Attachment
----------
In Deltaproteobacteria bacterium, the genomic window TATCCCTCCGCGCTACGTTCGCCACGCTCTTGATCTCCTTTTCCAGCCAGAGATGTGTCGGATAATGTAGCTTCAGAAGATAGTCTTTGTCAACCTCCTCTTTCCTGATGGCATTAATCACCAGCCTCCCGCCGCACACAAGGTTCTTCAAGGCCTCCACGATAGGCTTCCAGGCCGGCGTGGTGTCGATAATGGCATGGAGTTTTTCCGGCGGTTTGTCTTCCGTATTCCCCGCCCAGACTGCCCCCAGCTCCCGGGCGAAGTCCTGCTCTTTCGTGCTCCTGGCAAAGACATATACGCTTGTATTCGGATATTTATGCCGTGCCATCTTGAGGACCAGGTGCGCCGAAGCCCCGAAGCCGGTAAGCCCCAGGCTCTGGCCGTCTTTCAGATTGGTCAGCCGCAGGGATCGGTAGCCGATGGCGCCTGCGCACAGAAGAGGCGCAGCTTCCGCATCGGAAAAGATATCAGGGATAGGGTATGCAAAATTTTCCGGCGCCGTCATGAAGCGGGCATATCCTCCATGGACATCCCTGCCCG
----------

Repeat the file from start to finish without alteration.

In Deltaproteobacteria bacterium, the genomic window TATCCCTCCGCGCTACGTTCGCCACGCTCTTGATCTCCTTTTCCAGCCAGAGATGTGTCGGATAATGTAGCTTCAGAAGATAGTCTTTGTCAACCTCCTCTTTCCTGATGGCATTAATCACCAGCCTCCCGCCGCACACAAGGTTCTTCAAGGCCTCCACGATAGGCTTCCAGGCCGGCGTGGTGTCGATAATGGCATGGAGTTTTTCCGGCGGTTTGTCTTCCGTATTCCCCGCCCAGACTGCCCCCAGCTCCCGGGCGAAGTCCTGCTCTTTCGTGCTCCTGGCAAAGACATATACGCTTGTATTCGGATATTTATGCCGTGCCATCTTGAGGACCAGGTGCGCCGAAGCCCCGAAGCCGGTAAGCCCCAGGCTCTGGCCGTCTTTCAGATTGGTCAGCCGCAGGGATCGGTAGCCGATGGCGCCTGCGCACAGAAGAGGCGCAGCTTCCGCATCGGAAAAGATATCAGGGATAGGGTATGCAAAATTTTCCGGCGCCGTCATGAAGCGGGCATATCCTCCATGGACATCCCTGCCCG